During my few months in Italy, I had the opportunity to go to a wine tasting at a castle in Tuscany. Even writing that sentence feels like something from an Italian dream. Better yet, a scene in some romantic film about self-discovery and falling back in love with life. Although I didn’t experience self-discovery and falling back in love with life, I discovered the heart of Tuscany and fell in love with it.
Tuscany’s capital, Florence, is a 30 minute drive from the beautiful Castello del Trebbio. This location offers wine tastings, olive oil tastings, cooking classes, and wedding hosting. Near the castle are restaurants and hotels accommodations. It’s the perfect place to have a wedding or a short retreat if you wish to do so.
At the start of our tour, they walked us down to the land where they grow their grapes and olive trees. It was a wonderful experience to be hearing about the production of their wine and olive oil while standing in a field surround by endless Tuscan hills.
After touring the property surrounding Castello del Trebbio, we had a history lesson inside the courtyard before going into the cellars. It was difficult to get good photos since the cellars are ancient as well as underground. Most of the rooms were small (low ceilings) and dimly lit.
When it came time to actually tasting the wine, we went into a room with a snack buffet and dining tables. I’m not a wine drinker but I loved the snacks and dessert wine. I forgot to take photos of my wine, but we sampled about four different wines.
Italy + Wine
I’ve included some wine facts I learned while taking an Italian Culture class & living in Italy.
Wine is ingrained in the Italian culture, and this became obvious after spending time with locals.
Different wines are consumed with certain meals, and are seen as nourishment rather than a way to get sloppy and drunk.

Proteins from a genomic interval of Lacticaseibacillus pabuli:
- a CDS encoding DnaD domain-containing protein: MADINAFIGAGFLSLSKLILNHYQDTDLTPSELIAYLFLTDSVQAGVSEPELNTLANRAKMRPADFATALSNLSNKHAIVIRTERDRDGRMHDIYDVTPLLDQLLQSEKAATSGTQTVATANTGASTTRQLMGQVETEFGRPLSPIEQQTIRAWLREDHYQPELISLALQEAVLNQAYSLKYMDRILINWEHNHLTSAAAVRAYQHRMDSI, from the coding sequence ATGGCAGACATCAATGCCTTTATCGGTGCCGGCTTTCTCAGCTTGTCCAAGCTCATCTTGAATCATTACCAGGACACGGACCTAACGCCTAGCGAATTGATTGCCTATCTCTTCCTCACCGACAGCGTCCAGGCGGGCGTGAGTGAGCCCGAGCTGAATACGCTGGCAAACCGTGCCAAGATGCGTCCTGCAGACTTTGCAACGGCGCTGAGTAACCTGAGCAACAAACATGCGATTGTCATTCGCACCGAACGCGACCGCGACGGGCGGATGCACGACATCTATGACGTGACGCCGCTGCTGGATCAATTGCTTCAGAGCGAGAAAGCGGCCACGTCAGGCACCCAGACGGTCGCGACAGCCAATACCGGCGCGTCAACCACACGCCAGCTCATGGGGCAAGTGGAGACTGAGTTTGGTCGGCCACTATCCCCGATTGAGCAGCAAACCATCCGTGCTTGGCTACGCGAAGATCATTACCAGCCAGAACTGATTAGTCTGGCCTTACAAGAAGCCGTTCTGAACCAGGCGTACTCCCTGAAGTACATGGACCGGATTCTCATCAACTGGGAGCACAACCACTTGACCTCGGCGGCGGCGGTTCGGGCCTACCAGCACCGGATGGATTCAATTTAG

Most Italians have some knowledge about the wine grown in their region, but not about wine from foreign regions.
Italians drink wine with lunch, dinner, or snacks like olives, nuts, potato chips, or small pizzas.
Classico. Wine from a limited, historic core within a DOC* zone.
Riserva. Wine that is aged longer in the cask.
Superiore. Wine that is aged longer and/or has a higher alcohol content than DOC standard.
Passito. Wine made from dried grapes. Tuscany’s honey colored Vinsanto (or holy wine) is the most famous.
*DOC. Denominazione di origine controllata. This is wine that has a set of production standards and should only come from the region, town or vineyard that is on the label.
Wine Tours in Tuscany
A trip to Tuscany is not complete without a wine tasting tour. I have listed some tours for you at a variety of locations throughout this gorgeous region of Italy. Click the name to learn more about the tour description, activities, meeting points, and price.
Castello del Trebbio (near Florence)
Tenuta Torciano Winery (San Gimignano)
Greve and Castellina in Chianti (near Florence)
Montepulciano (near Siena)
Chianti Countryside (from Florence)